The producer discusses his filmmaking partnership with Rian Johnson, his approach to professional mistakes, and the pair’s return to the ’Knives Out’ story
Producer Ram Bergman moved to the US from his native Israel in 1990 to get into the movie business. He met writer/director Rian Johnson in the early 2000s and began a long friendship and collaboration that has spawned Knives Out, Brick and Star Wars: The Last Jedi, among other titles.
The pair are preparing a Knives Out spin-off focused on the adventures of detective Benoit Blanc, and also have a Star Wars universe trilogy on the books. In late 2019 they launched production company T-Street. Bergman lives in Los Angeles with his wife and children.
How has your working life adapted to the Covid-19 era?
I’m not going to my office anymore and it’s the first time in more than 25 years that I’m working from home, which I didn’t think I’d be able to do. What we do [in this business] is to be with people physically, so that’s a bit hard.
Do you have a daily routine during the pandemic?
I make breakfast for the kids and make sure they stay on their Zoom classes. Then I go to my newly created home office, work and check on the kids.
What was your first job in the industry?
I came from Israel [Rishon LeZion, a city just south of Tel Aviv] to New York in 1990 and worked as a PA. I didn’t like it because I couldn’t see how you could go from PA to producer. A year later my brother moved from New York to LA so I joined him in 1991 and thought I would just surf.
I realised how badly I wanted to make movies but I saw talented people fall into the trap of working longer hours, getting paid a lot, and forgetting their dreams. I wanted a flexible job that would let me figure out how to be a producer, so I worked as a valet and a year later I was producing my first movie.
It was a low-budget film called Rave Review. It was a $200,000 movie. I made more low-budget movies and went to the AFM and Mifed and learned the business. I worked with the [Israel-born] producer Dana Lustig in those early years.
Do you have or have you ever had a mentor?
I don’t really have mentors. I would love to find a mentor.
What do you like best about your job?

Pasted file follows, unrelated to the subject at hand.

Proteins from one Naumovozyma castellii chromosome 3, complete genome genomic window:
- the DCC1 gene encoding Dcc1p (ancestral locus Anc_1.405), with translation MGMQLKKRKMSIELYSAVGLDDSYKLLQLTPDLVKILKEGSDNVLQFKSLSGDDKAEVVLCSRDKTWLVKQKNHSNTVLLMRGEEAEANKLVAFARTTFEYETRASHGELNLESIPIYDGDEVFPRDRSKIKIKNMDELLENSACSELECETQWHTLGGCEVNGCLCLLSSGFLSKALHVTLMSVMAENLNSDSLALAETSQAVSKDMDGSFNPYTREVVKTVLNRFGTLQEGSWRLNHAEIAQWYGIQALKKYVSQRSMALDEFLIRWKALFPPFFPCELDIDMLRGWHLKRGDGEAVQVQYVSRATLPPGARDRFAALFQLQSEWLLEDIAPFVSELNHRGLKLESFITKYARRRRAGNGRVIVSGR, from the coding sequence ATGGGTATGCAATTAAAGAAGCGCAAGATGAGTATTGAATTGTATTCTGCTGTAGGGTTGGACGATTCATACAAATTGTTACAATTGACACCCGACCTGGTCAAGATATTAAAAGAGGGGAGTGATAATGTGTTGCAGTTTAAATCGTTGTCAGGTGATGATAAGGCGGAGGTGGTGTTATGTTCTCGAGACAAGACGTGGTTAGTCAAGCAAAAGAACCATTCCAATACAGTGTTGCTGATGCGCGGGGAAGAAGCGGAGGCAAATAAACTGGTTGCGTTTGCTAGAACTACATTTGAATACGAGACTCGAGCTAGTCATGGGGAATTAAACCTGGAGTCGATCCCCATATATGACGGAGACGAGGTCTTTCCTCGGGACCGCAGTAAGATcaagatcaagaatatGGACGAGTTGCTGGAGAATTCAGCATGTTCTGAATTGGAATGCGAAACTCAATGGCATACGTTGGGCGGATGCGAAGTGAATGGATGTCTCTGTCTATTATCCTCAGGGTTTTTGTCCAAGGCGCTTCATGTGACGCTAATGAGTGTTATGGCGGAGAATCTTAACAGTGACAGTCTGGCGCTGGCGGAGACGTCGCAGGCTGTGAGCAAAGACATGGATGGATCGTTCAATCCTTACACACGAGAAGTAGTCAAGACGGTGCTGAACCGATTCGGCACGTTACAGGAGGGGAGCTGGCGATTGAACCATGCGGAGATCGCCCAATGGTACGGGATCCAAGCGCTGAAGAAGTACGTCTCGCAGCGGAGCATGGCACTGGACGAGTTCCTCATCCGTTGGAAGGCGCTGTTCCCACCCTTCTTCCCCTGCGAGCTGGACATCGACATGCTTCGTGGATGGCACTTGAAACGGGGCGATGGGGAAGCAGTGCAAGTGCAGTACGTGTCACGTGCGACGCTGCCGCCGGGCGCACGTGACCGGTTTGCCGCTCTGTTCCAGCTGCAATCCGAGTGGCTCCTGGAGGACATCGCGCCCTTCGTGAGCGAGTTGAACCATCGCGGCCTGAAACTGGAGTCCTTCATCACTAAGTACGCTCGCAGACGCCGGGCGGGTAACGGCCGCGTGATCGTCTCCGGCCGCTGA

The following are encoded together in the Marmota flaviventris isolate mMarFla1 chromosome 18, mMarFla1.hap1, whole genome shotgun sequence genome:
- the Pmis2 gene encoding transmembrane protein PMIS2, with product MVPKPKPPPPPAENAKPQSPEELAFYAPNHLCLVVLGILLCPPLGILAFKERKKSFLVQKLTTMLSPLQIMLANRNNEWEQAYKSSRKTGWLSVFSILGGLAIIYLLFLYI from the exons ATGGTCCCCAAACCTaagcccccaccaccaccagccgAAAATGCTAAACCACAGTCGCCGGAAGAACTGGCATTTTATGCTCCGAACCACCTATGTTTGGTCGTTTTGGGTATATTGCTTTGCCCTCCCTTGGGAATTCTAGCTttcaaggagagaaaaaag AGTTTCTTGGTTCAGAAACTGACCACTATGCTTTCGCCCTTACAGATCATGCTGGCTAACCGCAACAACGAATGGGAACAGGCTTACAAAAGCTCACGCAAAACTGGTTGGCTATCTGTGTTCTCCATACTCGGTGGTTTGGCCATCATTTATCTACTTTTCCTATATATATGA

Everything. Really. I still wake up every morning super-excited to do what I’m going to do. At this point in my life and career, it’s all about finding good people to surround myself and Rian with, and just do cool things.
What is the biggest professional mistake you’ve made?
My take is I don’t really look at anything as a mistake. Everything we do is about choices. Knock on wood, I am very happy.
What are you most proud of professionally?
My partnership with Rian, for all the stuff that we did and for the stuff I hope we will continue to do until I die. He is so talented and unique, and just the nicest human being. It’s all about our journey.
We met when a friend of ours sent me the script to Brick and I thought, “Holy shit, I’ve never read anything like this.” So we met in 2002, at Mel’s Diner, and he told me about his struggles trying to make the movie for seven years. We clicked and made Brick for a few hundred thousand dollars. We shot in November-December 2003 and it premiered at Sundance in 2005.
Did you shoot anything in 2020?
We didn’t, thank God. I wouldn’t want to shoot going through all that. I probably will shoot a few things this year. I am optimistic things will get better.
What have you been working on during the pandemic?
We’re concentrating on the continuation of the Knives Out movie. Rian’s been developing the script. It’s our goal to shoot that first, but who knows with Covid. I’ve been getting ready for that movie and we have a lot of other projects in film and TV at our new company.
What’s the latest update on the Star Wars trilogy?
We’re still involved but the immediate focus is the Knives Out follow-up.
What was your favourite film growing up?
Close Encounters Of The Third Kind.
What job would you do if you didn’t work in film?
I have no fucking clue.
What is the first thing you will do when the lockdown is lifted?
I will drop my kids at school and go to the office.
Who would play you in the biopic of your life and who would direct?
Oh man, it’s going to be so boring. I can’t imagine anybody wanting to make that movie.